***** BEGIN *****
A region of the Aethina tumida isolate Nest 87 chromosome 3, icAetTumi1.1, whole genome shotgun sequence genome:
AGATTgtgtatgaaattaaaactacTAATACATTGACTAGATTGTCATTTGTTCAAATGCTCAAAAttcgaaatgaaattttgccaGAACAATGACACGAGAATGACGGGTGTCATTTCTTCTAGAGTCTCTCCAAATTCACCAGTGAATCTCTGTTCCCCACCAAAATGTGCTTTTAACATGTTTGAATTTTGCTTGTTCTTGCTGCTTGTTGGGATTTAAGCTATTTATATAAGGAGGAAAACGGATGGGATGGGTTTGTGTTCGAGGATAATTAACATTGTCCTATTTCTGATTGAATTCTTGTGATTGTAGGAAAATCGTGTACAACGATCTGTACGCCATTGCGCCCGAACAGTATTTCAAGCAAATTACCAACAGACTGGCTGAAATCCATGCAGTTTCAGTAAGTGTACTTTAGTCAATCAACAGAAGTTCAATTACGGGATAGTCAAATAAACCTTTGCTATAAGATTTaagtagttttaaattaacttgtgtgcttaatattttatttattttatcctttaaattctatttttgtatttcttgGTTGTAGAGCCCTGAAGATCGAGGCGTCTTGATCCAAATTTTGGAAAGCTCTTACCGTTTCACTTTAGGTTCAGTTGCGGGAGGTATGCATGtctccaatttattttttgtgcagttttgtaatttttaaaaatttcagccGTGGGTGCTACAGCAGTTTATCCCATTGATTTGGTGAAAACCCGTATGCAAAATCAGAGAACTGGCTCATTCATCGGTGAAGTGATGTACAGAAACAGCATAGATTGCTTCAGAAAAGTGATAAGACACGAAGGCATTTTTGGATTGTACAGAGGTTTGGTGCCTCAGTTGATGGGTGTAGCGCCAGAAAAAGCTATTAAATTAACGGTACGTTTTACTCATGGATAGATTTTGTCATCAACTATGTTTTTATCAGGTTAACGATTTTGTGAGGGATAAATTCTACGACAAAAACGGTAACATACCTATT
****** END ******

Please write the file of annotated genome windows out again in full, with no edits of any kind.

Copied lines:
A region of the Aethina tumida isolate Nest 87 chromosome 3, icAetTumi1.1, whole genome shotgun sequence genome:
AGATTgtgtatgaaattaaaactacTAATACATTGACTAGATTGTCATTTGTTCAAATGCTCAAAAttcgaaatgaaattttgccaGAACAATGACACGAGAATGACGGGTGTCATTTCTTCTAGAGTCTCTCCAAATTCACCAGTGAATCTCTGTTCCCCACCAAAATGTGCTTTTAACATGTTTGAATTTTGCTTGTTCTTGCTGCTTGTTGGGATTTAAGCTATTTATATAAGGAGGAAAACGGATGGGATGGGTTTGTGTTCGAGGATAATTAACATTGTCCTATTTCTGATTGAATTCTTGTGATTGTAGGAAAATCGTGTACAACGATCTGTACGCCATTGCGCCCGAACAGTATTTCAAGCAAATTACCAACAGACTGGCTGAAATCCATGCAGTTTCAGTAAGTGTACTTTAGTCAATCAACAGAAGTTCAATTACGGGATAGTCAAATAAACCTTTGCTATAAGATTTaagtagttttaaattaacttgtgtgcttaatattttatttattttatcctttaaattctatttttgtatttcttgGTTGTAGAGCCCTGAAGATCGAGGCGTCTTGATCCAAATTTTGGAAAGCTCTTACCGTTTCACTTTAGGTTCAGTTGCGGGAGGTATGCATGtctccaatttattttttgtgcagttttgtaatttttaaaaatttcagccGTGGGTGCTACAGCAGTTTATCCCATTGATTTGGTGAAAACCCGTATGCAAAATCAGAGAACTGGCTCATTCATCGGTGAAGTGATGTACAGAAACAGCATAGATTGCTTCAGAAAAGTGATAAGACACGAAGGCATTTTTGGATTGTACAGAGGTTTGGTGCCTCAGTTGATGGGTGTAGCGCCAGAAAAAGCTATTAAATTAACGGTACGTTTTACTCATGGATAGATTTTGTCATCAACTATGTTTTTATCAGGTTAACGATTTTGTGAGGGATAAATTCTACGACAAAAACGGTAACATACCTATT